Attorneys Ask Court to Skip Trial in Fight Over Alabama Admitting Privileges Law


Attorneys for the State of Alabama and those representing three abortion clinics in the state have asked a federal court to rule without a trial on a state law that critics claim will unconstitutionally cut off access to safe abortion care.

At issue is Alabama’s hospital admitting privileges law, which, like similar laws in Wisconsin and Mississippi, requires that doctors who provide abortions at clinics have staff privileges at local hospitals. This summer, District Court Judge Myron Thompson temporarily blocked the law, holding that it would “impose a substantial obstacle to a woman’s right to choose abortion” and that in the long run, “the evidence [about the effect of the law] raises the specter of an Alabama in which women are unable to exercise this due-process right at all.”

That temporary order is set to expire at the end of March unless the court makes that order permanent, a request made by Planned Parenthood and opposed by attorneys for the state. “This is the next step in our legal case to protect Alabama women’s ability to make their own personal, private health care decisions,” said Staci Fox, president and CEO of Planned Parenthood Southeast, in a statement. “Regardless of the outcome on this particular step in the case, the harm this law would cause women is clear and therefore we remain confident that this law is unconstitutional and ultimately will be blocked.”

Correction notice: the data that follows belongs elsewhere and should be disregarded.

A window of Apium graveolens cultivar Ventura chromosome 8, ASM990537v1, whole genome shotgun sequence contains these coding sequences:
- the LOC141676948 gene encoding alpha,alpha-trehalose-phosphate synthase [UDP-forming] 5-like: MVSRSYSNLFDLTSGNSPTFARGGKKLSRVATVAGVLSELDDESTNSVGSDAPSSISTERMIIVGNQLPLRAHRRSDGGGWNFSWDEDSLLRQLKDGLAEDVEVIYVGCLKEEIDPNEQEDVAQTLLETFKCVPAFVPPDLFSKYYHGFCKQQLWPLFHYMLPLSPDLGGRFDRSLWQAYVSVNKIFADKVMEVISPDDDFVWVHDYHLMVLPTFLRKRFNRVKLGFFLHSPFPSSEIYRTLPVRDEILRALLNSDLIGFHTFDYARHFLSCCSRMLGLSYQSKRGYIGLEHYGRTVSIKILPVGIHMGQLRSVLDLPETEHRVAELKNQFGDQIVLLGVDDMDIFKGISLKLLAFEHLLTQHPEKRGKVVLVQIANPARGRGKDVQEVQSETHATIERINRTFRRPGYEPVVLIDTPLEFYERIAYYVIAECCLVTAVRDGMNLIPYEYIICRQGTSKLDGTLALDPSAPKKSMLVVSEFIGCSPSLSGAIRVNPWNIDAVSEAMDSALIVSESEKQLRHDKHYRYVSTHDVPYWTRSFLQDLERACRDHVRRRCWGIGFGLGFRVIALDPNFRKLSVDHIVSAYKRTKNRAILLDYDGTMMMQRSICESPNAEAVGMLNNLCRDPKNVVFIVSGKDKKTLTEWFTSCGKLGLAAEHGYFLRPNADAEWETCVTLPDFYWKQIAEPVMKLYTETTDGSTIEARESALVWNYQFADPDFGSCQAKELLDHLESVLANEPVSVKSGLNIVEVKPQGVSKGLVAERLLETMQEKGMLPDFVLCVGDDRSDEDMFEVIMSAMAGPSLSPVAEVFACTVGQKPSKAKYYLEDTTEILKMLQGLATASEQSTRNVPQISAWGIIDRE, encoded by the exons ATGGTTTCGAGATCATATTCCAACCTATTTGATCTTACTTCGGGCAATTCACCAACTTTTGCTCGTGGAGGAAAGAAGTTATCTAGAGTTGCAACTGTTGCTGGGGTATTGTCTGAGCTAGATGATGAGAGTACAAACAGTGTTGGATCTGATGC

The competing motions for summary judgement effectively ask the court to rule on the merits of Planned Parenthood’s challenge, but without a trial. That means the court’s record is confined to the materials submitted to it by attorneys for the parties. In this case, attorneys for the state argue the facts support their claim that the admitting privileges requirement is necessary to ensure patient safety, and that the clinics cannot prove the requirements create an undue burden on abortion access because the doctors should be able to find a way to obtain those privileges. Opponents counter that every hospital in the state has its own process and requirements for granting staff privileges, varying by location, provider specialty type, hospital bylaws, and other factors, and that the evidence before the court shows a failure to get hospital privileges often has nothing to do with patient safety.

A hearing on the requests is anticipated in February.

Like this story? Your $10 tax-deductible contribution helps support our research, reporting, and analysis.

To schedule an interview with contact director of communications Rachel Perrone at rachel@rhrealitycheck.org.

Follow Jessica Mason Pieklo on twitter: @hegemommy